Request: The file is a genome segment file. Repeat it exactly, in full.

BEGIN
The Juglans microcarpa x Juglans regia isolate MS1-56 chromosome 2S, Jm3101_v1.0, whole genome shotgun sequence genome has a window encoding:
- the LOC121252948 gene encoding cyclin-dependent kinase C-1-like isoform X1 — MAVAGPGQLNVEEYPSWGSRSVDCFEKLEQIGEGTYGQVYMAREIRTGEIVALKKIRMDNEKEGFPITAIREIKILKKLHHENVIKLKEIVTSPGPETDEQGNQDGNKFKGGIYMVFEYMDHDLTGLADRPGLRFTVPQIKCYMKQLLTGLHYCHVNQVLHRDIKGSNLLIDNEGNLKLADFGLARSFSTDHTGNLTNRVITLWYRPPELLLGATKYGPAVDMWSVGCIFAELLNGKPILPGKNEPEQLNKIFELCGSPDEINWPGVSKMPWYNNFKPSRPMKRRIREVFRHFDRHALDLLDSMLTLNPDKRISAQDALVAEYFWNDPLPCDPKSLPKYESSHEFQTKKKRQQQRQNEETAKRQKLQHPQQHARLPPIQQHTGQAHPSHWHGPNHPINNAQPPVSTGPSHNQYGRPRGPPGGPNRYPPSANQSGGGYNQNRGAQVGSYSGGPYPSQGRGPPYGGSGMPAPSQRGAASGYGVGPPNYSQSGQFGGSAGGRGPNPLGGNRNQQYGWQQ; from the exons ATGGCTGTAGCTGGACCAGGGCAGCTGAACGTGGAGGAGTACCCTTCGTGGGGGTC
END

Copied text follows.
The Juglans microcarpa x Juglans regia isolate MS1-56 chromosome 2S, Jm3101_v1.0, whole genome shotgun sequence genome has a window encoding:
- the LOC121252948 gene encoding cyclin-dependent kinase C-1-like isoform X1 — MAVAGPGQLNVEEYPSWGSRSVDCFEKLEQIGEGTYGQVYMAREIRTGEIVALKKIRMDNEKEGFPITAIREIKILKKLHHENVIKLKEIVTSPGPETDEQGNQDGNKFKGGIYMVFEYMDHDLTGLADRPGLRFTVPQIKCYMKQLLTGLHYCHVNQVLHRDIKGSNLLIDNEGNLKLADFGLARSFSTDHTGNLTNRVITLWYRPPELLLGATKYGPAVDMWSVGCIFAELLNGKPILPGKNEPEQLNKIFELCGSPDEINWPGVSKMPWYNNFKPSRPMKRRIREVFRHFDRHALDLLDSMLTLNPDKRISAQDALVAEYFWNDPLPCDPKSLPKYESSHEFQTKKKRQQQRQNEETAKRQKLQHPQQHARLPPIQQHTGQAHPSHWHGPNHPINNAQPPVSTGPSHNQYGRPRGPPGGPNRYPPSANQSGGGYNQNRGAQVGSYSGGPYPSQGRGPPYGGSGMPAPSQRGAASGYGVGPPNYSQSGQFGGSAGGRGPNPLGGNRNQQYGWQQ; from the exons ATGGCTGTAGCTGGACCAGGGCAGCTGAACGTGGAGGAGTACCCTTCGTGGGGGTC